Grants boost Indigenous business

·2 min read

THUNDER BAY, ONT. — Miinikaanan Badakidoon, which means “to plant the seeds” in Anishnaawbe, is the name of the Starter Company Plus program that has been renewed this year through the Indigenous funding stream of the Thunder Bay Community Economic Development Commission (CEDC).

Indigenous entrepreneurs in Northwestern Ontario who are starting up a business, expanding, or purchasing an existing business are eligible to apply to the program for a $5,000 grant and help with developing their business plan.

“When we ran it last year, it was a pilot, said Ryan Moore, a CEDC development officer.

“We had specific funding from Indigenous Affairs Ontario to modify the program and run it and this year that pilot funding wasn’t renewed. We did get some partnership dollars from Impala Canada to help ensure the program would be renewed and we’re going to run it again.”

Last year, the Community Economic Development Commission saw 20 applicants for the program grants with 13 of them who qualified. Of the 13, seven received the grants.

An array of different business types included the Tea Horse company, a consulting company, a beading company, a healthcare recruitment company and Sister Bear Designs, which is located in Goods and Co.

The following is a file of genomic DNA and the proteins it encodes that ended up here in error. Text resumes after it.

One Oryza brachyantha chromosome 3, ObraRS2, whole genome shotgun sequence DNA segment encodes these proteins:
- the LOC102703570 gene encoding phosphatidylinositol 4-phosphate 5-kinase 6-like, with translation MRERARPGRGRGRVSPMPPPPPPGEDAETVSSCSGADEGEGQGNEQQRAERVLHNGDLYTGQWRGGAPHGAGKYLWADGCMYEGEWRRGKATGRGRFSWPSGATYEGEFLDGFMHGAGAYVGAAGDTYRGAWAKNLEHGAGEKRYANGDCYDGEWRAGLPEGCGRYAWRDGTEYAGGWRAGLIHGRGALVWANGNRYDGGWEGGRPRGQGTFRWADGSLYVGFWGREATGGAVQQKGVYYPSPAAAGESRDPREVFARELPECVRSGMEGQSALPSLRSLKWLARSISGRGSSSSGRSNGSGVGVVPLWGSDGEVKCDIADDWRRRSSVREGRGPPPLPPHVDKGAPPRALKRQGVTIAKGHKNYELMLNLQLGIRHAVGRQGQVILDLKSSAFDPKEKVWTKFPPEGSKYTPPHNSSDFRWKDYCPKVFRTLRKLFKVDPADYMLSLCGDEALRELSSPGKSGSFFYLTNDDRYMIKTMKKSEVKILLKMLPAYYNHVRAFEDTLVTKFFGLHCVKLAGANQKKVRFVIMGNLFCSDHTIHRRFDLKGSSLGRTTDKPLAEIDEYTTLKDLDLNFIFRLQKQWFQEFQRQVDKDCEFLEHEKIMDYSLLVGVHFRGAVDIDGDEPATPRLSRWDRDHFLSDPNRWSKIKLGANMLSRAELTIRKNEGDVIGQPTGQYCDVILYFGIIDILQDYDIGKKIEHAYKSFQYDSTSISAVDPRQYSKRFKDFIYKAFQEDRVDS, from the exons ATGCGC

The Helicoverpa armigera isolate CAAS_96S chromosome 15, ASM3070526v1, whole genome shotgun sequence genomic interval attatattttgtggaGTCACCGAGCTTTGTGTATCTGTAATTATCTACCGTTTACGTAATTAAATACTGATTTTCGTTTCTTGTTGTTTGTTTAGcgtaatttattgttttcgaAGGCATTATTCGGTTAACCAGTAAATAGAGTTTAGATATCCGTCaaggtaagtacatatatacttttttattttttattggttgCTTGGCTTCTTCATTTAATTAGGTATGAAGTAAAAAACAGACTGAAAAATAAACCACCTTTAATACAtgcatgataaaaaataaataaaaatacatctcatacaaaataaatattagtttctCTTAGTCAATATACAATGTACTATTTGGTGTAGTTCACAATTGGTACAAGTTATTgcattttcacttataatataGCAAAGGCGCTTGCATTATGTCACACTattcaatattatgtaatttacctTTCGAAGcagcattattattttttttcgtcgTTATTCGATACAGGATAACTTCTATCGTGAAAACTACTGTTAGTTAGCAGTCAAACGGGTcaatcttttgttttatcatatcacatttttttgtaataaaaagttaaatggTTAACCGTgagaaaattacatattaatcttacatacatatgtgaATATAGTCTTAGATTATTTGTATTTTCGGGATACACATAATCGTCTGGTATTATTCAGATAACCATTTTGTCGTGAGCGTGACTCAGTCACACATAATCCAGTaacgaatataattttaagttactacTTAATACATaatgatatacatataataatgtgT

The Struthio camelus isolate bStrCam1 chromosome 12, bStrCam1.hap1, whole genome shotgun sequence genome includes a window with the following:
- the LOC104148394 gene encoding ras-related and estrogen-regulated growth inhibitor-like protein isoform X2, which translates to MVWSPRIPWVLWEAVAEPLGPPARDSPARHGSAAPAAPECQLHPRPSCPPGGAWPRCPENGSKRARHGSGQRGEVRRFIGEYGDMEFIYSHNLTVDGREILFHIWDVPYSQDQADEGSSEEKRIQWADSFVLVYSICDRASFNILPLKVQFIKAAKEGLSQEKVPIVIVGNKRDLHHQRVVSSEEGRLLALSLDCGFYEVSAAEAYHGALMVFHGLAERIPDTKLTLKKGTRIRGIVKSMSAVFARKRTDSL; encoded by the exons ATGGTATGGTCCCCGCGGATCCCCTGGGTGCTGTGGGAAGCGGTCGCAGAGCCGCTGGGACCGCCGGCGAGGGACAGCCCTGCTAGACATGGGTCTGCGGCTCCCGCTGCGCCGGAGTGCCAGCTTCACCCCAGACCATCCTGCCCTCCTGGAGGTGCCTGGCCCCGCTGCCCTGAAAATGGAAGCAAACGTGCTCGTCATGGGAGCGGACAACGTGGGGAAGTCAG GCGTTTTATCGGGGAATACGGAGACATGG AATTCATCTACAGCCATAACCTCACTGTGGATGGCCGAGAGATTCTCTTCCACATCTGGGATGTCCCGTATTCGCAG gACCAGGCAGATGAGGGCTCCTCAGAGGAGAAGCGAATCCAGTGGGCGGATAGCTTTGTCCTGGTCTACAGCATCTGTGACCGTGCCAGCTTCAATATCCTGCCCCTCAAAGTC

“This year, we don’t know how many are going to be available,” said Moore, adding that it all depends on funding sources.

Impala Canada, who operate the Lac Des Iles palladium mine 80 kilometres north of Thunder Bay, were intrigued about the program having worked with many Indigenous communities in their mining efforts.

Moore says last year Impala Canada asked how they could participate next time (the program runs) and what they could be doing to help out.

“So what they’ve provided us is a bit of funding, just to help make sure that the funding is there and that we can adapt the program and market it appropriately,” he said. “They’re going to lend some expertise in terms of helping connect all potential entrepreneurs with procurement and other opportunities within the mining sector.”

Moore said mining or exploration companies are always looking for a wide variety of services that they purchase for their own needs.

“Whether they’re in the exploration phase, and they’re purchasing catering or electrician work, or they’re purchasing laundry care for mining companies, the hope is the Impala company remains very interested in this as an opportunity to showcase the opportunities that are available,” he said.

Applications for this second round of grant funding for the program opened on Monday, and close on Sept. 22.

An evaluation of the applications will be provided by an independent grant committee comprised of Thunder Bay and regional Indigenous business professionals. Successful entrepreneurs will complete a three-month mentorship with experienced professionals that help them in executing their business plans.

Sandi Krasowski, Local Journalism Initiative Reporter, The Chronicle-Journal

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